Agenda item

SBC Safeguarding Concerns - Analysis (including DoLS activity)


A briefing report was presented by the Stockton-on-Tees Borough Council (SBC) Assistant Director – Adult Social Care / PSW giving some background to changes in the Council’s safeguarding performance reporting and aiming to contextualise the increase in the number of safeguarding concerns this year.


Reference was made to concerns raised by the Committee about the lower number of safeguarding concerns being reported by Stockton-on-Tees compared to other Tees Valley Local Authorities during the January 2023 presentation of the Teeswide Safeguarding Adults Board (TSAB) Annual Report 2021-2022.  It was explained that, in Stockton-on-Tees, all safeguarding concerns were triaged by the SBC First Contact Team, and concerns not requiring any further action were dealt with.  The SBC Safeguarding Team took responsibility for cases where more investigation was needed or where the Section 42 enquiry threshold was met.  The SBC Safeguarding Team captured data for the Council’s safeguarding returns; any work undertaken by SBC First Contact was not being measured and there was therefore under-reporting of the total number of safeguarding concerns.


Since this time, performance recording had now been changed and all safeguarding concerns reported to SBC were now being measured (in alignment with the other Local Authorities involved with TSAB).  This led to an anticipated increase in the number of concerns for the 2022-2023 year, though it was noted that the triaging of concerns had not changed.  An assurance audit of safeguarding concerns triaged at SBC First Contact as ‘No Further Action’ was completed, showing effective and consistent decision-making.  All referrals and decisions were recorded on the LAS system for Adult Social Care.  The number of safeguarding concerns being reported should remain high from now, as data previously held only at SBC First Contact was being captured.


Specific analysis was included on Deprivation of Liberty Safeguarding (DoLS) activity, with national, regional and local data incorporated into the report for comparison.  In 2022-2023, per 100,000 population, the number of individuals with a DoLS application, the number of applications, and the number of completed applications, were all higher than the national average – this was viewed as positive because it meant that the relevant people were afforded protection, and deprivations of liberty were lawful.


From a Stockton-on-Tees perspective, there were 10% more DoLS applications in 2022-2023 compared to the previous year – this appeared to be largely due to the Discharge to Assess process.  Completed DoLS applications (per 100,000 population) during this period was the highest regionally and among Local Authority peers in England (and much higher than the national average).  70 DoLS applications were not yet signed off at the end of the reporting period (nationally, this was 126,000, indicating backlogs in the system), though were in the process of completion.  There was no waiting list for DoLS in Stockton-on-Tees, and the average time between receipt of application and completion was 11 days across urgent and standard authorisations (significantly lower than the national average of 156 days) – this evidenced SBCs continued compliance with the DoLS framework.  Any objections / challenges were also addressed in a timely fashion.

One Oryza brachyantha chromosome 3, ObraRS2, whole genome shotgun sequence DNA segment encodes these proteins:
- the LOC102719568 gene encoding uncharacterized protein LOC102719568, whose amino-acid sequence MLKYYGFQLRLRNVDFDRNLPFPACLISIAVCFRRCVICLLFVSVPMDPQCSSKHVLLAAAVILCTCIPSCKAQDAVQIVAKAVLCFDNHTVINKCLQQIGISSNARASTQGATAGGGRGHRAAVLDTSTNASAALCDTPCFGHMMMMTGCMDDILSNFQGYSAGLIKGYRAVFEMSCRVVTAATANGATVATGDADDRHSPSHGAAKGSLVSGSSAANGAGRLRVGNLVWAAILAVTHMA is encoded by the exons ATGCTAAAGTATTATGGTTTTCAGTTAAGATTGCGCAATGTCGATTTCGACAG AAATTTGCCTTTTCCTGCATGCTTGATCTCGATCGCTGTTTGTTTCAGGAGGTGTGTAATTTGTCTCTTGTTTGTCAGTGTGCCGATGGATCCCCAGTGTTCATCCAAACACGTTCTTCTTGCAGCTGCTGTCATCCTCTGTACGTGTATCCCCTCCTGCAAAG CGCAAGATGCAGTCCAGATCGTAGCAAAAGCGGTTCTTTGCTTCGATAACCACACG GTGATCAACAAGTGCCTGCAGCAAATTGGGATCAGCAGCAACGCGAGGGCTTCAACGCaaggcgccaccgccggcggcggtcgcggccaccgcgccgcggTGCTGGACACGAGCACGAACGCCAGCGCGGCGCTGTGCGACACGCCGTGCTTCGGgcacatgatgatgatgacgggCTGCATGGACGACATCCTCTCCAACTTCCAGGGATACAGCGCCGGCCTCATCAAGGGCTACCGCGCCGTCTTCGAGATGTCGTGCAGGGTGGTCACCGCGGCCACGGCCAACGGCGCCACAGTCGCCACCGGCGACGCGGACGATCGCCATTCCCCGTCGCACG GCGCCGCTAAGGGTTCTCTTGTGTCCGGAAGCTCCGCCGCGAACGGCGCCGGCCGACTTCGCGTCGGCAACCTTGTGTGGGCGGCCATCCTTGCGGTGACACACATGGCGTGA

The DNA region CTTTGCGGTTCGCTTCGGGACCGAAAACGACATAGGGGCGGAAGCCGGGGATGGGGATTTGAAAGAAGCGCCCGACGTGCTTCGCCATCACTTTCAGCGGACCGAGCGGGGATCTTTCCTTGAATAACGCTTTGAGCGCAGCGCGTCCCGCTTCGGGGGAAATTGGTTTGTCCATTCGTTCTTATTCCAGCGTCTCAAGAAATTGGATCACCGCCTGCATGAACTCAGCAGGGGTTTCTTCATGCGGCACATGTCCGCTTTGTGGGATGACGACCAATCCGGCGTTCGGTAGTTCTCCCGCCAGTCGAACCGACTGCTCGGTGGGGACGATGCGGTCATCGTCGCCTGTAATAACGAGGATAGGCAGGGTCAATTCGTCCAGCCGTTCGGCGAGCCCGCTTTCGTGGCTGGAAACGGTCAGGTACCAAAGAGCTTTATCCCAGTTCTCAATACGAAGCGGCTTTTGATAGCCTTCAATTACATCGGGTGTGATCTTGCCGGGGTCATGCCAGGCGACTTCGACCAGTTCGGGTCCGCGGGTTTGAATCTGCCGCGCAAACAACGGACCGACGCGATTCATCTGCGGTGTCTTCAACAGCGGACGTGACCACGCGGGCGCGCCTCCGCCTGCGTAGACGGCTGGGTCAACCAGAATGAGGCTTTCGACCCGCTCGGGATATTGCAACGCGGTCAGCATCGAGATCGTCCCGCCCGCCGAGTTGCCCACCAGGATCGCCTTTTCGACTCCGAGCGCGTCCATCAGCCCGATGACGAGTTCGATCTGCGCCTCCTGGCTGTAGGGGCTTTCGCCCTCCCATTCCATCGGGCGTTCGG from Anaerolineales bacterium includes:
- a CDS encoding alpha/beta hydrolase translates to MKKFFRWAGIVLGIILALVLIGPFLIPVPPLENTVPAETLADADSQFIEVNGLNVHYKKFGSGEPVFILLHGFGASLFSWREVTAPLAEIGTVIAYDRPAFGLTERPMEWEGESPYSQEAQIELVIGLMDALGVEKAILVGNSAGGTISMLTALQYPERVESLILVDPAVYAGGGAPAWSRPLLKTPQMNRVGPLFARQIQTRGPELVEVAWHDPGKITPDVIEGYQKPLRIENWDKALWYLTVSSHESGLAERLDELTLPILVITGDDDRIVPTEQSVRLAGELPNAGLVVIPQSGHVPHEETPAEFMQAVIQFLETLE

The Committee welcomed this briefing, particularly given the concerns raised in the past regarding the Council’s DoLS data when compared to neighbouring Local Authorities.  Members went on to ask whether difficulties were being encountered when trying to recruit Relevant Persons Representatives (RPRs) (an appointed friend or relative of a person who is subject to a DoLS authorisation), and whether those that fulfil the role were receiving appropriate support / training.  In response, the Committee was informed that a family member would always be prioritised in the first instance for this position, and that three-monthly sessions for RPRs were available to assist people in the role (though it was acknowledged that only very small numbers attend).


Furthermore, SBC had recently changed the commissioning process around advocacy, and there was currently no waiting list for those requiring representation since the new contract had been put in place.  It was noted that Local Authorities can face challenges trying to fill RPR (as well as Independent Mental Capacity Advocates (IMCA) and Independent Mental Health Advocacy (IMHA)) roles, and that whilst families remained the first port-of-call, this can be quite a daunting proposition for relatives.


AGREED that the contents of the SBC Safeguarding Concerns - Analysis (including DoLS activity) report be noted.

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